Childhood immunization is an effective prevention tool for reducing infectious disease burden.[1] Within the first twelve months of a child’s life, various vaccinations are given as a means to protect children from severe infections. [2, 3] In Malaysia, the national immunization program is based on the Ministry of Health’s immunization schedule that stipulates children should receive eight basic primary immunization by twelve months of age. [4] This includes one dose of Bacillus Calmette Guerin and hepatitis B vaccines within 24 hours of birth; two more doses of hepatitis B vaccine at one and six months of age; three doses of diphtheria, tetanus, and pertussis with Haemophilus influenzae type b and inactivated poliovirus at two, three and five months of age; and one dose of mumps, measles, and rubella vaccine at twelve months of age. [4] However, unless vaccinations are administered, effectiveness is still limited.

Despite its overwhelming success, childhood immunization is becoming a growing concern as huge challenges still persist in the country where outbreaks of vaccine-preventable diseases such as diphtheria and measles still occur sporadically. [5, 6] In the past decade, 10% of children in Malaysia are reported to not have completed their immunizations. [3] Cases of parents refusing vaccines for their children has tripled from 2013 to 2015. [7] This is supported by reports of five deaths and 25 confirmed cases of diphtheria, due to the anti-vaccination movement. [8] The increasing trend in parenteral vaccine hesitancy is a concern and underlines the particular need for continued monitoring of immunization program performance to detect potential problems and identify appropriate solutions. [1, 5]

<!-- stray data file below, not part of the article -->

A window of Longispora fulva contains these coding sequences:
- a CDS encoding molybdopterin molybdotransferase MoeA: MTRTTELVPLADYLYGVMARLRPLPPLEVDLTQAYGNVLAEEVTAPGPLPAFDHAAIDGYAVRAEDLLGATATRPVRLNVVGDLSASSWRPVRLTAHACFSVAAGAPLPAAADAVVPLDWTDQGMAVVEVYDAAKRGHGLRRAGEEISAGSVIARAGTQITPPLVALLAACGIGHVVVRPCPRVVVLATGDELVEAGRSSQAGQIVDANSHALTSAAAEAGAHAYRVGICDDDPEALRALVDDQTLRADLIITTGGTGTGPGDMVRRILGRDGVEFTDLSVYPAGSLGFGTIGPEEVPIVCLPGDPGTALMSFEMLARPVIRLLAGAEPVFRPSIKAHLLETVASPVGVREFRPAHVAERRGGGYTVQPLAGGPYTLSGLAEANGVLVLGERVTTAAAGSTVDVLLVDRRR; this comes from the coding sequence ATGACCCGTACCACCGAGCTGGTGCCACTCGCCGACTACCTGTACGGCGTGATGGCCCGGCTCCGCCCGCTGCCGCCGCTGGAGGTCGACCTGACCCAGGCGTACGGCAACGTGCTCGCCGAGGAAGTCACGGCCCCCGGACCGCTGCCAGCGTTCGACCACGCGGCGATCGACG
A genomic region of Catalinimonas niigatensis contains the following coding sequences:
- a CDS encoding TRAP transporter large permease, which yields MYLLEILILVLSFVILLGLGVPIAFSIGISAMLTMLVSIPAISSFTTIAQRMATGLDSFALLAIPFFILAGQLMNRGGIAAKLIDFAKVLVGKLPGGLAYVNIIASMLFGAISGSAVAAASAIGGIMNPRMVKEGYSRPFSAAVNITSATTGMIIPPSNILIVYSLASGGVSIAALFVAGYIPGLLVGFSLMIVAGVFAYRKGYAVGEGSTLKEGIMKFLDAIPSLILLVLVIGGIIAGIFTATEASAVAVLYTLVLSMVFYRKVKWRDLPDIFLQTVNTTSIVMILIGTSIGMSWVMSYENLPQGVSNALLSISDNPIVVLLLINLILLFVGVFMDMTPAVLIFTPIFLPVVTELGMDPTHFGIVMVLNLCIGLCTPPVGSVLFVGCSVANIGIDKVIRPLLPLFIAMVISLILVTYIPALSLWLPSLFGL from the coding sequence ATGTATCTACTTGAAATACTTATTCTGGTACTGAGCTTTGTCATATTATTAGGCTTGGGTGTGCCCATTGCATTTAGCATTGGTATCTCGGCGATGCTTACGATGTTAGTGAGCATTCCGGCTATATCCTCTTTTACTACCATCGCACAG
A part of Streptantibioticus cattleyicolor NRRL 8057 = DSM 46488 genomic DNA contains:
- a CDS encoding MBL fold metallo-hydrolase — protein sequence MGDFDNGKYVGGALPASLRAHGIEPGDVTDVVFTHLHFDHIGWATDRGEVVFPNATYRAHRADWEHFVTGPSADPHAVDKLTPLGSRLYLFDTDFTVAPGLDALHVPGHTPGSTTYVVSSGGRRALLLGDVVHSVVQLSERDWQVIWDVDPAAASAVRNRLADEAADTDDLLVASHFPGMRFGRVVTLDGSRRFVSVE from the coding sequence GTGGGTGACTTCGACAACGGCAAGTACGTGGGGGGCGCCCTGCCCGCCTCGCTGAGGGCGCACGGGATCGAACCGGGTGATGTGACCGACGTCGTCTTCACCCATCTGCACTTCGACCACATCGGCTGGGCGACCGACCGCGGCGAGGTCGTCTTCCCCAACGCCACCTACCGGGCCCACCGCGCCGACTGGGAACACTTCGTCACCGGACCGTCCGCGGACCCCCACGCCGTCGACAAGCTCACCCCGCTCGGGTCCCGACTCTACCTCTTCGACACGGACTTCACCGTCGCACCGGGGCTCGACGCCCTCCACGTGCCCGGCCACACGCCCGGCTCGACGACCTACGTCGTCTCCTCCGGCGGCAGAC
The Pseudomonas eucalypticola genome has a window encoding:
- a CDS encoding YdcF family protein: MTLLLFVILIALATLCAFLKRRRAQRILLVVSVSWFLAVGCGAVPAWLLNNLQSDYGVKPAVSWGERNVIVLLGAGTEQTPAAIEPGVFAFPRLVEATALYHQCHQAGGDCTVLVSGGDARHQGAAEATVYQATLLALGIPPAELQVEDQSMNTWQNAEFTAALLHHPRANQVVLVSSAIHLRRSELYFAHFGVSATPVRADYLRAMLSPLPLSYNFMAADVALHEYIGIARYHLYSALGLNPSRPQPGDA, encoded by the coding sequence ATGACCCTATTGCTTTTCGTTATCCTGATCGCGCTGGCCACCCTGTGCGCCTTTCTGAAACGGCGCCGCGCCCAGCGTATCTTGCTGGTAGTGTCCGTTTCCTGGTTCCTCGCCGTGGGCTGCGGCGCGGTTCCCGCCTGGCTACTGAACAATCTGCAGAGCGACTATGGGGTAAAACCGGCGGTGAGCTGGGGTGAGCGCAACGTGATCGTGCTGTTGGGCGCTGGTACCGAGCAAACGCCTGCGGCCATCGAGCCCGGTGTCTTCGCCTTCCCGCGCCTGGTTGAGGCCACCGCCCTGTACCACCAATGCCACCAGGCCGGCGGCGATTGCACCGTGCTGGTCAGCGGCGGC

Measuring and predicting the public’s trust in the vaccination program and willingness to let one’s children vaccinate, and determinants thereof, are crucial for the success of the program. [9] Socio-demographics such as gender, ethnicity, education, and health status are among reasons for vaccine acceptance. [9, 10] In many countries, immunization programs can still be very much improved, especially their coverage in urban and non-urban areas. [9] For difficult-to-reach ethnic, culturally isolated groups that oppose vaccination, or that experience a particular socio-demographic barrier, special attention is required. [9] Furthermore, socio-demographics such as health status is also a key component of vaccination acceptance. [10, 11] The perception of one's health status is a very important indicator in which older adults relate to their social world. [10] The need for childhood vaccines may be undermined, especially among healthy individuals that do not realize the severity of diseases the vaccinations prevent. [10] As such, determining socio-demographic reasons may aid in improving programs and acceptance towards the need for vaccinations.